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Man charged in overdose death

BY Carolyn Muyskens - cmuyskens@chronicle-tribune.com

A Marion man is one of the first in the state to face a new criminal offense created by the General Assembly in 2018.

Stephen Sloan, 50, of Marion, was arrested in January on a charge of dealing in a controlled substance resulting in death, a Level 1 felony which carries a prison sentence of up to 40 years.

Sloan is accused of supplying the heroin that contributed to the fatal overdose of Lillie Brotherton, 31, on Jan. 23, according to court filings.

To date Indiana prosecutors have filed the new charge just eight times in total, said Zach Osowski, public information officer for the Indiana Prosecuting Attorneys Council.

All eight of those charges have been Level 1 felony charges. The Level 1 felony covers deaths linked to narcotics such as cocaine, methamphetamine, heroin and fentanyl.

The new law also provides for Level 2 and 3 felony charges in cases involving other types of illegal drugs.

Deputy Prosecutor Jamie Moore said Sloan is the first to be charged with the offense in Grant County.

Moore said the dealing resulting in death charge is a “very unique charge” since it’s difficult in general to prove that narcotics from a specific supplier led to an overdose death.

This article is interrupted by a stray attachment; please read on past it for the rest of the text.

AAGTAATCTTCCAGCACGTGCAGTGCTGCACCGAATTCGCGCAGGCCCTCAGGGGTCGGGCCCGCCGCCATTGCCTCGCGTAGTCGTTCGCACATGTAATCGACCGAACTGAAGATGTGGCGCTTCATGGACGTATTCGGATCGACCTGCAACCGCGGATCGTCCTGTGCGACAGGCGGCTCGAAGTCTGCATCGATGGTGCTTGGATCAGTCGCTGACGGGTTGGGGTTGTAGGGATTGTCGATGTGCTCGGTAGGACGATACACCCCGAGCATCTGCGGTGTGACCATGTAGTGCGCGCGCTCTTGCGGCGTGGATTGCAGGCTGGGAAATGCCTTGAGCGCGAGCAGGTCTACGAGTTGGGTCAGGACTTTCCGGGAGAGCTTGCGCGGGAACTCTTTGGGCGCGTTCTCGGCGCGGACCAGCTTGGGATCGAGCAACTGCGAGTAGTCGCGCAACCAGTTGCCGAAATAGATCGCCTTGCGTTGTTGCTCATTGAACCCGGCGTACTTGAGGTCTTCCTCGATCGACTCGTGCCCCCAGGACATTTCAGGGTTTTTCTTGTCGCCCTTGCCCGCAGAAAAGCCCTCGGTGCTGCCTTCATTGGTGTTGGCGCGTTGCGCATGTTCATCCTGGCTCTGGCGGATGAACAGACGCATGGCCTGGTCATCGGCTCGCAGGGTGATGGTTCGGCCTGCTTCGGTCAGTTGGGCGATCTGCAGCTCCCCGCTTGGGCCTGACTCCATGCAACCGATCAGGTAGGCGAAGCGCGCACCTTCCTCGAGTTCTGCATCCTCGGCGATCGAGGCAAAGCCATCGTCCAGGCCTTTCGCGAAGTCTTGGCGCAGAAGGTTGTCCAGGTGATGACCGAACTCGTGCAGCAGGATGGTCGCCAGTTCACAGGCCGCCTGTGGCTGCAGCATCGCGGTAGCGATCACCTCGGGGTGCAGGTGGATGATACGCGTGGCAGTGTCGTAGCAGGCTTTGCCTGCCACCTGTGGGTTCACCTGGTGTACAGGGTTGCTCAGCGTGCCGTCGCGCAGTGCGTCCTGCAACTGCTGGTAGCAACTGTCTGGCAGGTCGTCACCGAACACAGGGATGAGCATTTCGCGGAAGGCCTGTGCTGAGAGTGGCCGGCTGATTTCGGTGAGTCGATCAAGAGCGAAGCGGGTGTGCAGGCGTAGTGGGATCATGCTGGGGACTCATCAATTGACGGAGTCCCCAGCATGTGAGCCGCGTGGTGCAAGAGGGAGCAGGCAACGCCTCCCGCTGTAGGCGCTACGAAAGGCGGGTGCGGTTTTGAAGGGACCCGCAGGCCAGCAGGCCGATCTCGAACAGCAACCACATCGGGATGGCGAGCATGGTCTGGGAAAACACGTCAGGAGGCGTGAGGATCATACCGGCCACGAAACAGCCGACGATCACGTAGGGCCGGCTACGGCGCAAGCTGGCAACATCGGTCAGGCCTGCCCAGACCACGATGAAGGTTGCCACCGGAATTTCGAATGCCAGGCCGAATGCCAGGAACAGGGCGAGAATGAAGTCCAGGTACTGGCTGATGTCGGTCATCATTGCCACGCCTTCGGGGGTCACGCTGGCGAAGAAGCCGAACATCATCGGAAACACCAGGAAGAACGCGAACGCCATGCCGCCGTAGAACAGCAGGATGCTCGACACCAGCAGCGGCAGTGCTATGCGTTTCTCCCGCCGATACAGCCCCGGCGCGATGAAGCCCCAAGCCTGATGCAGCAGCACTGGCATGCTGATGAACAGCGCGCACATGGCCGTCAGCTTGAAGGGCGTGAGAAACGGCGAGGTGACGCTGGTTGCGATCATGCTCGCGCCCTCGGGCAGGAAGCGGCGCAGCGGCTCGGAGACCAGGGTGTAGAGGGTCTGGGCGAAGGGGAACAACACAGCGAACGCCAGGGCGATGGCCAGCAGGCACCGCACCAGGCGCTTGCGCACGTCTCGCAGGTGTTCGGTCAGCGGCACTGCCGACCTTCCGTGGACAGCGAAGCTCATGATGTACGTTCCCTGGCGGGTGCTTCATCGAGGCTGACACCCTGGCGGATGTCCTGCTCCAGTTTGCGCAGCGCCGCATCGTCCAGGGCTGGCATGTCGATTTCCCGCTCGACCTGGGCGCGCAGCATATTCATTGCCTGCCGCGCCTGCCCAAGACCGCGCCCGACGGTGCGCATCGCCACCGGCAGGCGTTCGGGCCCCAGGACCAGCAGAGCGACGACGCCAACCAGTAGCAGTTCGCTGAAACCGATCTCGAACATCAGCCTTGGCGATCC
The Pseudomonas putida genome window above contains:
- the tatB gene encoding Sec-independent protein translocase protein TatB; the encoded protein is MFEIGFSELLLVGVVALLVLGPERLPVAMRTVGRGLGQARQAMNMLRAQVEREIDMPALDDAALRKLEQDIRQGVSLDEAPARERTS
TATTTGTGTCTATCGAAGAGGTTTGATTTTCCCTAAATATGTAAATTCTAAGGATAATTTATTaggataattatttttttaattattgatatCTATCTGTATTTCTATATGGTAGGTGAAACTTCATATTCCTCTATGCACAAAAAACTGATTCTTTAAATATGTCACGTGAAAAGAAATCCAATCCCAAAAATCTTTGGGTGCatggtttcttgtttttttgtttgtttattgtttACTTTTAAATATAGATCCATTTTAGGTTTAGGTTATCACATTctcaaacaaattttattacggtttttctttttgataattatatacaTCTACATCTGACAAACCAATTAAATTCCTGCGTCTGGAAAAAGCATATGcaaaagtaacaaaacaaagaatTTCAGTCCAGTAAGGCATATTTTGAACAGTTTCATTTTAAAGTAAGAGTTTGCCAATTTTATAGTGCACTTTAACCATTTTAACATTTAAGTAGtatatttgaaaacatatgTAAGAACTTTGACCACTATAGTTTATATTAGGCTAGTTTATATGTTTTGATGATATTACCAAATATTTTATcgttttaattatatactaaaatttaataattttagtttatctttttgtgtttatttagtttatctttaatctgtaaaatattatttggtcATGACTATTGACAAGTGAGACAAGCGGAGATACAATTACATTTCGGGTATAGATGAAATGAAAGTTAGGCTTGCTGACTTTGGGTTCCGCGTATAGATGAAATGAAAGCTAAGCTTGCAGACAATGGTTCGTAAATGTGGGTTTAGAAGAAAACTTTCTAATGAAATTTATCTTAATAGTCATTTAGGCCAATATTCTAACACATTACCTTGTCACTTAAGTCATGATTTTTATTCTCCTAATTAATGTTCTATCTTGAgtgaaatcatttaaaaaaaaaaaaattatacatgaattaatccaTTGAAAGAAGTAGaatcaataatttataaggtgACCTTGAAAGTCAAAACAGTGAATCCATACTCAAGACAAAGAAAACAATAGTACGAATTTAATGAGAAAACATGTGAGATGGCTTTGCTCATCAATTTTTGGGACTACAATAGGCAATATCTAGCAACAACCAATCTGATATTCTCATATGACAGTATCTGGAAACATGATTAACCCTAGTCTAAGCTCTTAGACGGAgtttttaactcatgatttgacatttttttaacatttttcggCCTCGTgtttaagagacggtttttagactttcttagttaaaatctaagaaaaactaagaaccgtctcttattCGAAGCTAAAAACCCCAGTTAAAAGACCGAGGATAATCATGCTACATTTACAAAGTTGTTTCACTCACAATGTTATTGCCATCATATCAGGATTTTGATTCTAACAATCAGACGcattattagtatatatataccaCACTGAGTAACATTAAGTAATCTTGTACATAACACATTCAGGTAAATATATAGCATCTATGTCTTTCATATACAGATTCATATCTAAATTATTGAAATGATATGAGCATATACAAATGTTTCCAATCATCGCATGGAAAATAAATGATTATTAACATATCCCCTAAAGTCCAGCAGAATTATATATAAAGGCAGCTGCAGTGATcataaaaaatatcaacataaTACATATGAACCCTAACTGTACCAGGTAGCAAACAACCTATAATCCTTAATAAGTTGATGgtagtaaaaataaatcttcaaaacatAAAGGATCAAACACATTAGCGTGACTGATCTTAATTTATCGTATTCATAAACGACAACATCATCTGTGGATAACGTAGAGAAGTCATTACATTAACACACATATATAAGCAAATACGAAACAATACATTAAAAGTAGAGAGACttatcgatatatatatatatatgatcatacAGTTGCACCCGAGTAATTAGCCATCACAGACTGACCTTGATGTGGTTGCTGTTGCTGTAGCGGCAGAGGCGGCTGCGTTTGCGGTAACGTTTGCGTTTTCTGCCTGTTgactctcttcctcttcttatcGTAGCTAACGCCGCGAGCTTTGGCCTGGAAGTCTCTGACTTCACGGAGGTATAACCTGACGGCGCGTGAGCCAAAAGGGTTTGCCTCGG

The new law allows prosecutors to seek higher penalties when dealers can be linked to drug-related fatalities.

Moore said without the new law in effect, Sloan likely would have faced something like a Level 5 felony dealing charge. The Level 5 felony has a possible sentence of 1 to 6 years in prison, in contrast to the charge Sloan is facing, which has a possible sentence of 20 to 40 years.

When Indiana Gov. Eric Holcomb signed the bill into law last year, he said the legislation was part of the state’s mission to stem the tide of drug overdose deaths and hold suppliers accountable.

“Enforcement plays an important role in decreasing the supply of and demand for these devastating substances, and this bill is a key part of the state’s comprehensive approach to curb the opioid epidemic,” a statement from the governor’s office said.

Sloan’s bond is set at $100,000.